Same case with naturoquackery: most of the time it does nothing, and occasionally the patient gets better on her/his own, so the naturoquack becomes even more convinced that their magic potions are worthy.

By Gray Squirrel (not verified) on 09 Jun 2016 #permalink

Speaking of Clindamycin: what do you do when the patient says "Last time I took Clindamycin, I came down with C.Diff"...? Seems to me that's a patient who's ripe for the plucking by quacks who claim their potions have "no side effects."

By Gray Squirrel (not verified) on 09 Jun 2016 #permalink

Dear Representative,

While considering HB 4531 please keep in mind that the naturopathic standard of care is to treat severe respiratory distress with homeopathy[1]. When presented with an 8 year old breathing 60 times per minute (over twice the normal range) and gasping, the only correct response should be "call 911", even for a doctor.

It is not just a few bad practitioners that would pose a threat to patients. Irresponsibility is built into the profession at every level: education, licensing, practice. Naturopathy is fundamentally dangerous. By licensing it, the state would be giving tactic approval to practitioners who would harm children by simply following what their own licensing exam says is correct practice.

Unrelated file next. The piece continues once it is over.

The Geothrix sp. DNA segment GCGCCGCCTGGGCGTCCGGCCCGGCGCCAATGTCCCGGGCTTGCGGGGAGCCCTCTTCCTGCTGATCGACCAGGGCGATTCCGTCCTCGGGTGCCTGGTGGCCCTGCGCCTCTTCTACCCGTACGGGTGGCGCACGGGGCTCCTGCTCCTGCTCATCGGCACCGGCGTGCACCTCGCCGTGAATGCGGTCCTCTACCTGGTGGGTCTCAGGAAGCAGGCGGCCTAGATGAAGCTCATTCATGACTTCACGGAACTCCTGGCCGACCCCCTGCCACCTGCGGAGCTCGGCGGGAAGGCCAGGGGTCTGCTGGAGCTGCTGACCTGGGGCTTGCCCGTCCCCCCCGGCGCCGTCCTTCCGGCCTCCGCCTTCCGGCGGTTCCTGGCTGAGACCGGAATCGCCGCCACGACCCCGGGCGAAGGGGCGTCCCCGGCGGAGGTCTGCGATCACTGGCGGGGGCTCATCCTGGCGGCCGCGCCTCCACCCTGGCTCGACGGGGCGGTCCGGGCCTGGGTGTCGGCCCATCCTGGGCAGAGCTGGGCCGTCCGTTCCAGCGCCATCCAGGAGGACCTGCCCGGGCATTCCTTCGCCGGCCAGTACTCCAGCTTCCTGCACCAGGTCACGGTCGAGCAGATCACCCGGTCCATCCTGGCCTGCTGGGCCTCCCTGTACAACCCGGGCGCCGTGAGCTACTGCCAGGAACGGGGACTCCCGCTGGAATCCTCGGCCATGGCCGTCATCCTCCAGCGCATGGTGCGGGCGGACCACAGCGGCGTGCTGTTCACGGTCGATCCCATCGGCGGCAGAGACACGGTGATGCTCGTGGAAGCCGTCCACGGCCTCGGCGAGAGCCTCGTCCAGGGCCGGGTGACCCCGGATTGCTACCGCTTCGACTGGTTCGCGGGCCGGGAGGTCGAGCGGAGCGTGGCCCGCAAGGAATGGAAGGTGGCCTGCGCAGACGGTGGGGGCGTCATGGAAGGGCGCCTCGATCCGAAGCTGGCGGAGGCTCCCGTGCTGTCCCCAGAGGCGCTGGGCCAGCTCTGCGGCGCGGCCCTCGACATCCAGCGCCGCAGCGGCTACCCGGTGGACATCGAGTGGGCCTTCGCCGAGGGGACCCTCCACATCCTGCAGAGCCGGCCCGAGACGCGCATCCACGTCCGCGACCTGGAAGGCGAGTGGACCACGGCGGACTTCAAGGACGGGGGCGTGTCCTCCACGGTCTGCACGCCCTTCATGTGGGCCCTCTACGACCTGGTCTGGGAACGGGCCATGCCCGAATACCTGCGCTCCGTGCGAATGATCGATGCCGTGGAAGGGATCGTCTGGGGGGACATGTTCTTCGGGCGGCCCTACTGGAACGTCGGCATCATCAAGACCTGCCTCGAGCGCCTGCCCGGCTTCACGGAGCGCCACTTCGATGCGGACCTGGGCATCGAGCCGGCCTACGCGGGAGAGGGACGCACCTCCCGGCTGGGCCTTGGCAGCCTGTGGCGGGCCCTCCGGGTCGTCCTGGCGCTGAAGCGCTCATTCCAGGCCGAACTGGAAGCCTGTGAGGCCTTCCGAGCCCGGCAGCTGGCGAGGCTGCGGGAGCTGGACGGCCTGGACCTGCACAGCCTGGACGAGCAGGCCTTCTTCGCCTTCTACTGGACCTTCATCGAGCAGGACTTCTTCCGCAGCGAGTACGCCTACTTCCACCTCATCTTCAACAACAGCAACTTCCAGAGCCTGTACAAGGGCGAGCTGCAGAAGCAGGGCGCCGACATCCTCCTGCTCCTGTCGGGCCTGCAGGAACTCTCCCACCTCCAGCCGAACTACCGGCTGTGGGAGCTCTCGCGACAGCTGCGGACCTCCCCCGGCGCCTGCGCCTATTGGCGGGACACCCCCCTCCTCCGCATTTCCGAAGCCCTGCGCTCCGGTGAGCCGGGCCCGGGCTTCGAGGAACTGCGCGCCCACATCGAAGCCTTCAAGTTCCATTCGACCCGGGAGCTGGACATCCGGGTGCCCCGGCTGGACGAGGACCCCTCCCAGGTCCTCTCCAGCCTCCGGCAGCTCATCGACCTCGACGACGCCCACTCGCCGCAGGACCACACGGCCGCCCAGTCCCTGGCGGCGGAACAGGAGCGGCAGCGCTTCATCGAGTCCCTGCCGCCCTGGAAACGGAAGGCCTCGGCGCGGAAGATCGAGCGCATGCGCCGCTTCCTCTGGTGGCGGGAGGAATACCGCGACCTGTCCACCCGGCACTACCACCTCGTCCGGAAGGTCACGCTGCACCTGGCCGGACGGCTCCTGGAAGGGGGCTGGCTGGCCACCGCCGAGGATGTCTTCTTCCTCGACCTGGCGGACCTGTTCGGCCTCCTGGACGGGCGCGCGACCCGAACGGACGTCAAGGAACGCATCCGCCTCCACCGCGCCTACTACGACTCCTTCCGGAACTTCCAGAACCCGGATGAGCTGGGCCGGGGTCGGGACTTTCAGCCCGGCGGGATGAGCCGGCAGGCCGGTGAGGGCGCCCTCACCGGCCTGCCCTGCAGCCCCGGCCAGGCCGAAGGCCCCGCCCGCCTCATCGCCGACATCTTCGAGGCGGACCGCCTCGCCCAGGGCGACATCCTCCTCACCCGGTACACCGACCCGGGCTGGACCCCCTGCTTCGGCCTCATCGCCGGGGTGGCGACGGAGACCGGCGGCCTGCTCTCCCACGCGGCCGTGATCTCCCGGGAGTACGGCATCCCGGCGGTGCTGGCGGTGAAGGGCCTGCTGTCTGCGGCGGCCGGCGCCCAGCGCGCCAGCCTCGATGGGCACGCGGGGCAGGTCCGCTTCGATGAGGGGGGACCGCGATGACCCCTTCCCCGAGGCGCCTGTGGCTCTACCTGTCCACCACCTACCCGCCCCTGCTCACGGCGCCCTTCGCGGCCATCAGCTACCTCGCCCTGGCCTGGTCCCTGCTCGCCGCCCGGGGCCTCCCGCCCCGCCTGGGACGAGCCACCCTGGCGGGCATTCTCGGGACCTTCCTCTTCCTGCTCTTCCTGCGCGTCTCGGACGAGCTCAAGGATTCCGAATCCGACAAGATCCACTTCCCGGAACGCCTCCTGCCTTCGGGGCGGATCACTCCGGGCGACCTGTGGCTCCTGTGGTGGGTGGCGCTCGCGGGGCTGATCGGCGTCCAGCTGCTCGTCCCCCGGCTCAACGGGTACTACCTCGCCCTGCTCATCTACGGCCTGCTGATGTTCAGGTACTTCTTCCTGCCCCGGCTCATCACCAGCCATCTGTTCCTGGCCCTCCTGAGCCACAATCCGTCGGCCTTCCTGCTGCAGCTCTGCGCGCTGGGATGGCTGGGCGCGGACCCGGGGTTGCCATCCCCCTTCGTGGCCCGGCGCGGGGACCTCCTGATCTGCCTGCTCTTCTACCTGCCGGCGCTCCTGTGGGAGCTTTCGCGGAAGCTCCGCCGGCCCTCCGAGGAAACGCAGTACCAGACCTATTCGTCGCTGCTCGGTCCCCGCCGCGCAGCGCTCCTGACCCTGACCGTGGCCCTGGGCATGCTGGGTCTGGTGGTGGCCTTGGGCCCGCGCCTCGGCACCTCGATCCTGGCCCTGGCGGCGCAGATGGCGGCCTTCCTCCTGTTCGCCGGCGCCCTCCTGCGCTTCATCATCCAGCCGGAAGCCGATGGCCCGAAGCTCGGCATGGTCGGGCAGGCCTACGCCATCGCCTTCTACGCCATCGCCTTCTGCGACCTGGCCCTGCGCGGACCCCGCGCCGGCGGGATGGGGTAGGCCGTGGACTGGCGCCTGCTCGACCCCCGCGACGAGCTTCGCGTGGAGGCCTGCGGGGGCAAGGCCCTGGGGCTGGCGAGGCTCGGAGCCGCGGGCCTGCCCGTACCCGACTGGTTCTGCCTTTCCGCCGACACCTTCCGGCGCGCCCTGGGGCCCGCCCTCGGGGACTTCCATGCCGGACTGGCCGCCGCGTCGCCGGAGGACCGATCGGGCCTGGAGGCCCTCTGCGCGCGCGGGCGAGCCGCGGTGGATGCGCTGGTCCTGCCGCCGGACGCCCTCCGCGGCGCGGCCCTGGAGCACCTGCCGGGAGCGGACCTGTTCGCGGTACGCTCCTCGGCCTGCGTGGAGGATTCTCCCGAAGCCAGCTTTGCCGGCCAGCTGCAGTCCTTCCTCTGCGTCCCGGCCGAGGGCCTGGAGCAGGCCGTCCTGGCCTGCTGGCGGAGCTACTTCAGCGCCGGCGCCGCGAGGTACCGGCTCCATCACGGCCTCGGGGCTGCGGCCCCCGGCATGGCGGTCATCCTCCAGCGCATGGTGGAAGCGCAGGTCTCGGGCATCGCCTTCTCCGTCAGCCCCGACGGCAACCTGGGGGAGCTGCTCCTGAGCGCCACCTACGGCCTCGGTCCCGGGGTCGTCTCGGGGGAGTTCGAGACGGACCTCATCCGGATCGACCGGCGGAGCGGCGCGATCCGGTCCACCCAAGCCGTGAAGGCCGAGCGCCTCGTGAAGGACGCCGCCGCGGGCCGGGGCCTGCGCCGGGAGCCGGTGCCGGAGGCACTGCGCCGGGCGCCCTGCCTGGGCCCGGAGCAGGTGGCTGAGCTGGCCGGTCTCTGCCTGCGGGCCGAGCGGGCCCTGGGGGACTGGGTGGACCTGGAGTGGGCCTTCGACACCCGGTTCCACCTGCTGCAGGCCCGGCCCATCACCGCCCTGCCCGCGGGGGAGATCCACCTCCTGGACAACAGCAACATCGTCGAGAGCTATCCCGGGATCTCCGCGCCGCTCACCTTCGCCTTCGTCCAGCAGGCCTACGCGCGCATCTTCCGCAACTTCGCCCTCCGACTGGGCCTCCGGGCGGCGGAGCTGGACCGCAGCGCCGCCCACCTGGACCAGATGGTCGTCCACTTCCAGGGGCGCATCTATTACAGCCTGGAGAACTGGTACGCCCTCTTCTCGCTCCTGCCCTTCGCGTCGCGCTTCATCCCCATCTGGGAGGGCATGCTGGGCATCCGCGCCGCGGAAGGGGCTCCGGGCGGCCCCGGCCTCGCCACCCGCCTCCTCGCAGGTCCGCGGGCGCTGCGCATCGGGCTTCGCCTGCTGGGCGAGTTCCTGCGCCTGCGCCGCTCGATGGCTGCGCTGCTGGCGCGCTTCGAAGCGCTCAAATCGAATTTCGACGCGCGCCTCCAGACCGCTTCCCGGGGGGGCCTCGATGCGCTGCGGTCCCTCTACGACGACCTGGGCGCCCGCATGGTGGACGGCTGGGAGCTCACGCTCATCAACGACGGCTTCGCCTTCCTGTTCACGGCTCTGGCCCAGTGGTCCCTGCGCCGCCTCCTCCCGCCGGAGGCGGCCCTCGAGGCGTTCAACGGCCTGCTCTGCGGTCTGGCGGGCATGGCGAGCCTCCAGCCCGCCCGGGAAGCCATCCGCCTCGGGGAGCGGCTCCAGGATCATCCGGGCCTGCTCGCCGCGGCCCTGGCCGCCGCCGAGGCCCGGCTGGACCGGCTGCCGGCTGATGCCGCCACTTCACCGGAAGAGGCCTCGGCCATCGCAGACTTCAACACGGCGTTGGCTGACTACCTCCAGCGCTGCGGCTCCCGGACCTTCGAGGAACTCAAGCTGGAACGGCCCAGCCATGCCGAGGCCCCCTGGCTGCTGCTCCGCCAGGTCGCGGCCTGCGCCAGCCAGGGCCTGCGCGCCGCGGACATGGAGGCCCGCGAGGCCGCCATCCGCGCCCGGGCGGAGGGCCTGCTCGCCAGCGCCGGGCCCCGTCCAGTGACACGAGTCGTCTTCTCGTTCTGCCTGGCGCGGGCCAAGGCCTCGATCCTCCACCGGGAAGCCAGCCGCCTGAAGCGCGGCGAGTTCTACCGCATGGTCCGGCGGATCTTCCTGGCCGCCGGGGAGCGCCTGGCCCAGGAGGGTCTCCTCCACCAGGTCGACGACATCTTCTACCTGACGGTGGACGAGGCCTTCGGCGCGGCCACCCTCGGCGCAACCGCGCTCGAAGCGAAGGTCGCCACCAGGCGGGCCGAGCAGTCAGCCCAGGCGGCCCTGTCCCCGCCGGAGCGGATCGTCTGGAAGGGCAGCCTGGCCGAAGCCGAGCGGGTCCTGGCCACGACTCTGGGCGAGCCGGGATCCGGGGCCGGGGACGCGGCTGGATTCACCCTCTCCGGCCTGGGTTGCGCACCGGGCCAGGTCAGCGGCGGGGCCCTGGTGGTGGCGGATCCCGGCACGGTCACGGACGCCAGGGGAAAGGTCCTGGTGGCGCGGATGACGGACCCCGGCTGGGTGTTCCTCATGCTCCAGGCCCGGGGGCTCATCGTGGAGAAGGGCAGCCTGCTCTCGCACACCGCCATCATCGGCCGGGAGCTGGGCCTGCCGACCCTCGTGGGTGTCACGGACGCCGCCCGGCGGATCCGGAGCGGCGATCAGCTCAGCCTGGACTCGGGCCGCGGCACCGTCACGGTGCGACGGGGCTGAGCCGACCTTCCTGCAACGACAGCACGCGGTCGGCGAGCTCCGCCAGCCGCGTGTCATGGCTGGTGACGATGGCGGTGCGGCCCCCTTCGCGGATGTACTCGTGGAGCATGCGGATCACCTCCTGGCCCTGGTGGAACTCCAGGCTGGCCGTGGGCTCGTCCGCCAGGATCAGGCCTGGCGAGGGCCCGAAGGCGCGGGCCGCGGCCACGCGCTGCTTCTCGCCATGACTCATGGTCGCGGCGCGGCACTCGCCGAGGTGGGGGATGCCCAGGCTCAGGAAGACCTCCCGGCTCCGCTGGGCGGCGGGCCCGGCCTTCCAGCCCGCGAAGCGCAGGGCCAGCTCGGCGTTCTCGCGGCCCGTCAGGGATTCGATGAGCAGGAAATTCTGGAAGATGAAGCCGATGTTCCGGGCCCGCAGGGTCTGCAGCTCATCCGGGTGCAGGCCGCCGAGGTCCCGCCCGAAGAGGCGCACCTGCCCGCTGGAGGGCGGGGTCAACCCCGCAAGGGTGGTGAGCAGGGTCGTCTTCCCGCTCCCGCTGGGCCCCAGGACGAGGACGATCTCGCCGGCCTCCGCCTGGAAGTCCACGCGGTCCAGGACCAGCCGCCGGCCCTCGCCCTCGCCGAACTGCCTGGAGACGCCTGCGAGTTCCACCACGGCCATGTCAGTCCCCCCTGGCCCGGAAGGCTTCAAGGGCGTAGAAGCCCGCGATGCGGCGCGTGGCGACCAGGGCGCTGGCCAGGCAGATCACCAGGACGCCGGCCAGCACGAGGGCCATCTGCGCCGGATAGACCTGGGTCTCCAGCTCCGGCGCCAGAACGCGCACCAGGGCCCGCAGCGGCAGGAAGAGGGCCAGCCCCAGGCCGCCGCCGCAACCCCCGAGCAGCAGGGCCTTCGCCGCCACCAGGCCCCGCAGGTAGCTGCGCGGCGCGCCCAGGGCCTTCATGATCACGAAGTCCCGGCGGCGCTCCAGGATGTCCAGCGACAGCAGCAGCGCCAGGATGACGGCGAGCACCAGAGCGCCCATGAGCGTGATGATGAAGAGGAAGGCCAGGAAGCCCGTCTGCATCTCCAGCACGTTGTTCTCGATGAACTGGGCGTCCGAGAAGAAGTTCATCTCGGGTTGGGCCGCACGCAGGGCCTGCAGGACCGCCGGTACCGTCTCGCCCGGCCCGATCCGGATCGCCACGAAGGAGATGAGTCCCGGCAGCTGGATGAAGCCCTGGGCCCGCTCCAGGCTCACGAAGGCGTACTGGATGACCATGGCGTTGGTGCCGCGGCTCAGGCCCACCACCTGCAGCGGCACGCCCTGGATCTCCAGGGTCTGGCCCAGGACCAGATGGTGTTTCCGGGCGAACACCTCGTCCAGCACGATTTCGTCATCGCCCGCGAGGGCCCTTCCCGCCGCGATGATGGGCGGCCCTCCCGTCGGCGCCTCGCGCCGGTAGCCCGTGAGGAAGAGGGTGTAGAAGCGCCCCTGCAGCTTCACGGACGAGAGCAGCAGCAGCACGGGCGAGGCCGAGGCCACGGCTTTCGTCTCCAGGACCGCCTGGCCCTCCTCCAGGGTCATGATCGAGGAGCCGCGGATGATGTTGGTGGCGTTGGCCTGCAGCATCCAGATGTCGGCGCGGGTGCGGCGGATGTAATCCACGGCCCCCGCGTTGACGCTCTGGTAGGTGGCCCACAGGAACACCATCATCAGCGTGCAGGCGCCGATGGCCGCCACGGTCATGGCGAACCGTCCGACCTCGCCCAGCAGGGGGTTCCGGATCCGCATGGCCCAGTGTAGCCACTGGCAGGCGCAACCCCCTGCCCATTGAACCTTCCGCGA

The state has a duty to protect its citizens and licensing naturopaths would be an abject failure of that duty. Any healthcare profession whose licensing exam features questions where a correct answer would cause harm to a patient, especially a child, should not be allowed anywhere near actual patients.

Sincerely,
C. Krunch

[1] http://www.naturopathicdiaries.com/one-question-nplex-exam/

By capnkrunch (not verified) on 09 Jun 2016 #permalink

Wondering...Are naturopaths required to have malpractice insurance?

Are naturopaths required to have malpractice insurance?

How can you successfully sue someone for malpractice when there is no standard of care?

By Eric Lund (not verified) on 09 Jun 2016 #permalink

Marry Me, Mindy,

If the idea of ozone treatment concerns you, as a chemist, just imagine what they're doing with hydrogen peroxide. Bad enough to imagine their recommendations of drinking it or taking it as an enema -- NDs have also administered it intranvenously. A decade or so ago I seem to recall a wrongful death lawsuit from a guy around here pursuing a quack who gave his wife intravenous H2O2. The resulting embolism killed her.